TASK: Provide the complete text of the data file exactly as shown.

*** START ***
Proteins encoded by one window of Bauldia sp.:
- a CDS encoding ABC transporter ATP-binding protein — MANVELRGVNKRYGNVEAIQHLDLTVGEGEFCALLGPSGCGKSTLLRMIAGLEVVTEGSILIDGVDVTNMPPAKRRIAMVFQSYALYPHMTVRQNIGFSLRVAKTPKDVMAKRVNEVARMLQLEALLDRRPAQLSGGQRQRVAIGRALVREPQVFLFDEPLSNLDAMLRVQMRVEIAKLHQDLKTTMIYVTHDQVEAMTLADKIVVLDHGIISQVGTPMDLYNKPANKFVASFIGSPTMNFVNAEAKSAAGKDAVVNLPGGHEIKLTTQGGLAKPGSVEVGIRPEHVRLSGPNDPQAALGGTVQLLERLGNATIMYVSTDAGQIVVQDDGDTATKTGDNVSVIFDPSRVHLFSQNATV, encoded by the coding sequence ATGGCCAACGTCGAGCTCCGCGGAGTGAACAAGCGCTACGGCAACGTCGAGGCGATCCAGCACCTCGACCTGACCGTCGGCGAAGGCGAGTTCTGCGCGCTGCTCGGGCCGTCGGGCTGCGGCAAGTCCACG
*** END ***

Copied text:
Proteins encoded by one window of Bauldia sp.:
- a CDS encoding ABC transporter ATP-binding protein — MANVELRGVNKRYGNVEAIQHLDLTVGEGEFCALLGPSGCGKSTLLRMIAGLEVVTEGSILIDGVDVTNMPPAKRRIAMVFQSYALYPHMTVRQNIGFSLRVAKTPKDVMAKRVNEVARMLQLEALLDRRPAQLSGGQRQRVAIGRALVREPQVFLFDEPLSNLDAMLRVQMRVEIAKLHQDLKTTMIYVTHDQVEAMTLADKIVVLDHGIISQVGTPMDLYNKPANKFVASFIGSPTMNFVNAEAKSAAGKDAVVNLPGGHEIKLTTQGGLAKPGSVEVGIRPEHVRLSGPNDPQAALGGTVQLLERLGNATIMYVSTDAGQIVVQDDGDTATKTGDNVSVIFDPSRVHLFSQNATV, encoded by the coding sequence ATGGCCAACGTCGAGCTCCGCGGAGTGAACAAGCGCTACGGCAACGTCGAGGCGATCCAGCACCTCGACCTGACCGTCGGCGAAGGCGAGTTCTGCGCGCTGCTCGGGCCGTCGGGCTGCGGCAAGTCCACG